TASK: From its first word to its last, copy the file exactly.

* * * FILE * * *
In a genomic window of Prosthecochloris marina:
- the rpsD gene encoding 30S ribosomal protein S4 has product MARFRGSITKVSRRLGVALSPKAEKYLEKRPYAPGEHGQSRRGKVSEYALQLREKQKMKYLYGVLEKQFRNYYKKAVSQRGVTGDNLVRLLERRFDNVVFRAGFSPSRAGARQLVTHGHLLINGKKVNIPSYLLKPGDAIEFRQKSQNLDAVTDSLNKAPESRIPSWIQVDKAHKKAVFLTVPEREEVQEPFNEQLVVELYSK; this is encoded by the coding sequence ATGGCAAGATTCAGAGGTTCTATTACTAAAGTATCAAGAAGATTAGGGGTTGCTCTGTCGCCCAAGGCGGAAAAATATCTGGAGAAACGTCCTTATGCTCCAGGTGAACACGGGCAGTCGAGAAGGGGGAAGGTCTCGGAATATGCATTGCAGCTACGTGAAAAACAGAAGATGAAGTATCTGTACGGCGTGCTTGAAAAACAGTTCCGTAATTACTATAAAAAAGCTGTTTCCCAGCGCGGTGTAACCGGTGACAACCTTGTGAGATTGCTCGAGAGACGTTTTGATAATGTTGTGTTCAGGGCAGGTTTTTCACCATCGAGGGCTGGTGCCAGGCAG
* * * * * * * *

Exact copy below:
In a genomic window of Prosthecochloris marina:
- the rpsD gene encoding 30S ribosomal protein S4 has product MARFRGSITKVSRRLGVALSPKAEKYLEKRPYAPGEHGQSRRGKVSEYALQLREKQKMKYLYGVLEKQFRNYYKKAVSQRGVTGDNLVRLLERRFDNVVFRAGFSPSRAGARQLVTHGHLLINGKKVNIPSYLLKPGDAIEFRQKSQNLDAVTDSLNKAPESRIPSWIQVDKAHKKAVFLTVPEREEVQEPFNEQLVVELYSK; this is encoded by the coding sequence ATGGCAAGATTCAGAGGTTCTATTACTAAAGTATCAAGAAGATTAGGGGTTGCTCTGTCGCCCAAGGCGGAAAAATATCTGGAGAAACGTCCTTATGCTCCAGGTGAACACGGGCAGTCGAGAAGGGGGAAGGTCTCGGAATATGCATTGCAGCTACGTGAAAAACAGAAGATGAAGTATCTGTACGGCGTGCTTGAAAAACAGTTCCGTAATTACTATAAAAAAGCTGTTTCCCAGCGCGGTGTAACCGGTGACAACCTTGTGAGATTGCTCGAGAGACGTTTTGATAATGTTGTGTTCAGGGCAGGTTTTTCACCATCGAGGGCTGGTGCCAGGCAG